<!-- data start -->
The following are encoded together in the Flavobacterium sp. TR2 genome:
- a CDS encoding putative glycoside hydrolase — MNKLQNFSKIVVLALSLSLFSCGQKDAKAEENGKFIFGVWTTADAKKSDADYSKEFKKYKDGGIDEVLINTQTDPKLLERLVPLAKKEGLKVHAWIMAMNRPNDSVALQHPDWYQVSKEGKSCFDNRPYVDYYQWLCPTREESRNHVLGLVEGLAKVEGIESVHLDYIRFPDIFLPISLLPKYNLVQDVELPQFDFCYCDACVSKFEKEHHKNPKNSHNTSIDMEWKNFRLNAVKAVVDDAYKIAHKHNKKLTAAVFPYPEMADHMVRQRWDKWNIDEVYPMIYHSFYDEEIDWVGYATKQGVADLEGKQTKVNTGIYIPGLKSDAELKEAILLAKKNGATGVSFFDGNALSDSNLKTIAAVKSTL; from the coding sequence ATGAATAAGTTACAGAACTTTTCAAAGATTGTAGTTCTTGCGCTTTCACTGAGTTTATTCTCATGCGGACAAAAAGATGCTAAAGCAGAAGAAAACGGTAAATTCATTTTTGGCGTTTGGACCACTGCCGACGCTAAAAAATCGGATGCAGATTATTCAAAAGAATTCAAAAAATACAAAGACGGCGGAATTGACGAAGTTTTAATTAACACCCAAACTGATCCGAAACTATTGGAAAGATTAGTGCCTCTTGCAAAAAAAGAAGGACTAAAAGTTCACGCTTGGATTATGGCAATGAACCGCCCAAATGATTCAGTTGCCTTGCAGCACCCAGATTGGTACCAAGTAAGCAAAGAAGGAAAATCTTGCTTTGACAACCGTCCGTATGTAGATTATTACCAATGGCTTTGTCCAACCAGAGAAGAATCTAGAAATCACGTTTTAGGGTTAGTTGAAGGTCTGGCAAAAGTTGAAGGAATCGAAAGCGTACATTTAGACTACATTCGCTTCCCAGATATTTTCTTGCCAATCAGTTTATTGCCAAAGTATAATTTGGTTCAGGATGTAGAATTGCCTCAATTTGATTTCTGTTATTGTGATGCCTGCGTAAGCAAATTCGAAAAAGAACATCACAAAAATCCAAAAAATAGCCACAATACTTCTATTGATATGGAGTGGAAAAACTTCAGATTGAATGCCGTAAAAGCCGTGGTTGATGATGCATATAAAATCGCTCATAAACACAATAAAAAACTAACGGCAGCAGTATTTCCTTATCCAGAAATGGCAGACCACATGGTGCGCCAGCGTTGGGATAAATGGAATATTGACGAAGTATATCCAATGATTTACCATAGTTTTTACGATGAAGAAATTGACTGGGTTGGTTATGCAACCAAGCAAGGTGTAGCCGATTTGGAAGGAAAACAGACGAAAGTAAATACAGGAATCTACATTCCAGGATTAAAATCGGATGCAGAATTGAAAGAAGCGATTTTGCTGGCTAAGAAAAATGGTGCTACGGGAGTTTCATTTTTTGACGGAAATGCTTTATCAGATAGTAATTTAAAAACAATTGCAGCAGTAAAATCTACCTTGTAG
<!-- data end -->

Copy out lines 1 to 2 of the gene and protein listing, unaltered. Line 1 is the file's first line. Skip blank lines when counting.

The following are encoded together in the Flavobacterium sp. TR2 genome:
- a CDS encoding putative glycoside hydrolase — MNKLQNFSKIVVLALSLSLFSCGQKDAKAEENGKFIFGVWTTADAKKSDADYSKEFKKYKDGGIDEVLINTQTDPKLLERLVPLAKKEGLKVHAWIMAMNRPNDSVALQHPDWYQVSKEGKSCFDNRPYVDYYQWLCPTREESRNHVLGLVEGLAKVEGIESVHLDYIRFPDIFLPISLLPKYNLVQDVELPQFDFCYCDACVSKFEKEHHKNPKNSHNTSIDMEWKNFRLNAVKAVVDDAYKIAHKHNKKLTAAVFPYPEMADHMVRQRWDKWNIDEVYPMIYHSFYDEEIDWVGYATKQGVADLEGKQTKVNTGIYIPGLKSDAELKEAILLAKKNGATGVSFFDGNALSDSNLKTIAAVKSTL; from the coding sequence ATGAATAAGTTACAGAACTTTTCAAAGATTGTAGTTCTTGCGCTTTCACTGAGTTTATTCTCATGCGGACAAAAAGATGCTAAAGCAGAAGAAAACGGTAAATTCATTTTTGGCGTTTGGACCACTGCCGACGCTAAAAAATCGGATGCAGATTATTCAAAAGAATTCAAAAAATACAAAGACGGCGGAATTGACGAAGTTTTAATTAACACCCAAACTGATCCGAAACTATTGGAAAGATTAGTGCCTCTTGCAAAAAAAGAAGGACTAAAAGTTCACGCTTGGATTATGGCAATGAACCGCCCAAATGATTCAGTTGCCTTGCAGCACCCAGATTGGTACCAAGTAAGCAAAGAAGGAAAATCTTGCTTTGACAACCGTCCGTATGTAGATTATTACCAATGGCTTTGTCCAACCAGAGAAGAATCTAGAAATCACGTTTTAGGGTTAGTTGAAGGTCTGGCAAAAGTTGAAGGAATCGAAAGCGTACATTTAGACTACATTCGCTTCCCAGATATTTTCTTGCCAATCAGTTTATTGCCAAAGTATAATTTGGTTCAGGATGTAGAATTGCCTCAATTTGATTTCTGTTATTGTGATGCCTGCGTAAGCAAATTCGAAAAAGAACATCACAAAAATCCAAAAAATAGCCACAATACTTCTATTGATATGGAGTGGAAAAACTTCAGATTGAATGCCGTAAAAGCCGTGGTTGATGATGCATATAAAATCGCTCATAAACACAATAAAAAACTAACGGCAGCAGTATTTCCTTATCCAGAAATGGCAGACCACATGGTGCGCCAGCGTTGGGATAAATGGAATATTGACGAAGTATATCCAATGATTTACCATAGTTTTTACGATGAAGAAATTGACTGGGTTGGTTATGCAACCAAGCAAGGTGTAGCCGATTTGGAAGGAAAACAGACGAAAGTAAATACAGGAATCTACATTCCAGGATTAAAATCGGATGCAGAATTGAAAGAAGCGATTTTGCTGGCTAAGAAAAATGGTGCTACGGGAGTTTCATTTTTTGACGGAAATGCTTTATCAGATAGTAATTTAAAAACAATTGCAGCAGTAAAATCTACCTTGTAG